“Boulevard”? Creighton ‘Nick’ Holley?
The record in question was released on a Denver label – most likely a one-off since the label catalog number was a very elementary “001”. I could not recall posting this single and so I referred the Brit to a few of the Colorado record collecting ‘all-stars’ up and down the front range.
Turns out that I had obtained the images quite a while back from one of the all-stars during a trading/scanning session. In many ways I am a rather fickle collector, often being content with the discovery of a Colorado based artist or label or composer – and not necessarily compelled to locate the actual record. And now comes the most damaging confession of all…. I quite often purchase a record AND NEVER PLAY IT!!!
Okay, that little admission is now out of the way so back to the M.B.C. recording by “Boulevard”.
No one I have spoken with, including the Colorado owner of the record shown above knows a single thing about the label, the group or American Recording. My Boulevard-owning record buddy did a little research after being contacted and made the decision to place his copy on EBay via Denver’s premier and historic vinyl store, “Wax Trax”.
I learned about this when meeting up with him at the Denver Record Expo late last month (April). “How did the bidding go?” I inquired. Without so much as even looking up from a stack of 45’s he replied. “I sold it.” Plain and simple answer. “How much?” was a natural follow-up. “A little over $1,100” was his reply.
In reality the record brought a figure closer to $1,200 with 11 bids. Nearly every bid came out of Great Britain as did the winning one.
This song is very big with some Brits. Since that sale I have heard from another U.K. collector who has the same or higher interest level in not only owning the recording, but knowing more about “Boulevard”.
Enter Nick Holley
Denver magazine “Westword” reporter Dave Herrera reported in early January of 2012 the news that Denver jazz musician Creighton “Nick” Holley had passed away at the age of 65 from cancer.
We learn from that obituary that Holley had fronted his own group the “Creighton Holley Band” Dan Treanor performing often at a Denver spot “Herb’s Hideout”.
Herrera further reported that Holley had – for a time – played with “The Rhythm Kings” in Chicago, a group show casing Gene Barge, a Virginia-born sax player who founded the instrumental group “The Church Street Five” famously backing Gary ‘U.S.’ Bonds on his many Legrand records releases. Barge picked up the moniker “Daddy G” from a co-composition of his “A Night With Daddy G”. A Denver Post obit speaks of Holley being in Chicago in the early 1990’s taking over lead vocals for the late blues singer – Larry Nolan who fronted “Big Twist and the Mellow Fellows”.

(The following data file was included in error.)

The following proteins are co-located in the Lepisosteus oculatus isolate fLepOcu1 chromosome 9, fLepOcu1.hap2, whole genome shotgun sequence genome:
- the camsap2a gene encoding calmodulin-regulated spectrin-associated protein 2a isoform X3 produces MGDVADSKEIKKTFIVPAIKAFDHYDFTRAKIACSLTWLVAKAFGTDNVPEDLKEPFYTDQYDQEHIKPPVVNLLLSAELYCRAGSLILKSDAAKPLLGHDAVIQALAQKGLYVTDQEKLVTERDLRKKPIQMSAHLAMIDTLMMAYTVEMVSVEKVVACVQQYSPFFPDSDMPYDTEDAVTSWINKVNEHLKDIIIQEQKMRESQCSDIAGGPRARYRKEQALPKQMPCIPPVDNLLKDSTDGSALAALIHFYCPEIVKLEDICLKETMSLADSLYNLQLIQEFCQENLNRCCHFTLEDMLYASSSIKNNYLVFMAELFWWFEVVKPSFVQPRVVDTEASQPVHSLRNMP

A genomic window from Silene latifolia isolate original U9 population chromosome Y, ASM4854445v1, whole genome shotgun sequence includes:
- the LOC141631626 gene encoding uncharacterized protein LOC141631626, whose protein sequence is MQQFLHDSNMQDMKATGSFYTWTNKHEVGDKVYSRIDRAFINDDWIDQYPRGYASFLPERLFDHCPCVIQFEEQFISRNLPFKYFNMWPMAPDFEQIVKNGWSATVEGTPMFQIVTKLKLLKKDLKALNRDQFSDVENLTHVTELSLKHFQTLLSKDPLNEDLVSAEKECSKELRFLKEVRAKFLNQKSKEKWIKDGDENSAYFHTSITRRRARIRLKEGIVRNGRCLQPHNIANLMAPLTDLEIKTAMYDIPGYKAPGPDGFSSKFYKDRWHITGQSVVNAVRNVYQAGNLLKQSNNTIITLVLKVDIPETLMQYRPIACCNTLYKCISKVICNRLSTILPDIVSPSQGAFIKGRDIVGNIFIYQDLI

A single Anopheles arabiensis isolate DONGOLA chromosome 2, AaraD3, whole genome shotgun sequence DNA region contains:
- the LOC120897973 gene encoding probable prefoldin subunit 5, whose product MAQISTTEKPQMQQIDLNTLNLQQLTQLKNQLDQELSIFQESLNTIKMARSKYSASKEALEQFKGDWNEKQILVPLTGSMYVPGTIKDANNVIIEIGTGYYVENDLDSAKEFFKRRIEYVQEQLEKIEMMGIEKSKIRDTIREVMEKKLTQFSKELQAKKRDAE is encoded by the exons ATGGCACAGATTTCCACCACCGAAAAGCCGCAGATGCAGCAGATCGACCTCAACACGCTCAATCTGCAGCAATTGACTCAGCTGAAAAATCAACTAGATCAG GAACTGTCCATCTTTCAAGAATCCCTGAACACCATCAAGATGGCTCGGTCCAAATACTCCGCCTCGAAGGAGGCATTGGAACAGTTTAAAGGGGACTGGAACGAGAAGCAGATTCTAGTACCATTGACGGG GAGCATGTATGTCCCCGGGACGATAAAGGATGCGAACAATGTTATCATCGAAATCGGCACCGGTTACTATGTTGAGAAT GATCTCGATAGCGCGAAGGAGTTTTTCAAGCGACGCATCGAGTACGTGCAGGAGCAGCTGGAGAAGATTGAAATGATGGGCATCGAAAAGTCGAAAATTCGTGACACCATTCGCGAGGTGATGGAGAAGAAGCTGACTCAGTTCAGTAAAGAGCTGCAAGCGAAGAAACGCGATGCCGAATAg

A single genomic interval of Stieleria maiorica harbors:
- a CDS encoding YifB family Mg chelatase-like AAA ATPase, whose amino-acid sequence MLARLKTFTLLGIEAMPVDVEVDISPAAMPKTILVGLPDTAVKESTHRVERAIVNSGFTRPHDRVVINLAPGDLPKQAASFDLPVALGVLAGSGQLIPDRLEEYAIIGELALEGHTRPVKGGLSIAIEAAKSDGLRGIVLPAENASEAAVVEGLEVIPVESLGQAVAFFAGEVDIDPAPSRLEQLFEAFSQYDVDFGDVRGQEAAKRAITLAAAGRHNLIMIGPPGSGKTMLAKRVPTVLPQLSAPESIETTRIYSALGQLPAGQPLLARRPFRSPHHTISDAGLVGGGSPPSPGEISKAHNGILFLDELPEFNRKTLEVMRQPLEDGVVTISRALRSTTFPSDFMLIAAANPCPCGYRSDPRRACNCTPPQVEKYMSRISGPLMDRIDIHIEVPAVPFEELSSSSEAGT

The Post reported that Holley missed the Denver scene, and elected to return where he teamed up with drummer Mark Emmons and vocalist Laura Newman in the band “AOA”.
Barge was also a co-writer for the huge Bonds’ hit “Quarter To Three” which originally recorded as an instrumental by “The Church Street Five”.
Barge would contribute to other Bonds’ hits including “School Is Out”, and naturally the sequel “School Is In”, “Twist, Twist, Senora” and many Bonds’ B sides.
Eventually Barge would migrate to Chicago recording often as a studio musician especially for Chess Records, and eventually finding his way into the “Rhythm Kings” where Holley would make his acquaintance and for a short time become the lead singer for the group. I haven’t been able to determine whether this stint in the Windy City was earlier on before his “Big Twist” venture.
I located a Holley tribute from musician and Blogger Forrest Brown out of Pennsylvania who paid tribute to Holley as well. Brown knew Holley from his time growing up in Carlisle, PA where apparently relatives still reside.
Brown responded to my query “Man, this is crazy. A British gentleman contacted me last month about Nick and Boulevard. As I told him I don’t know much about that. I didn’t have any contact with Nick after he left Carlisle.
He had 2 sisters and a brother and I actually worked with his mother for a short period some years ago. I don’t know where his relatives may be but if they’re in town I will ask if they have any information.”
The “Westword” obit heaps accolades upon Holley from musicians throughout the Colorado music scene.
And so – the mystery of the group called “Boulevard” remains. But at a minimum, now I have learned about the talent – Creighton Holley. He would probably be pleased to know that two of his compositions now reside on what must certainly be Colorado’s MVV – “Most Valuable Vinyl”.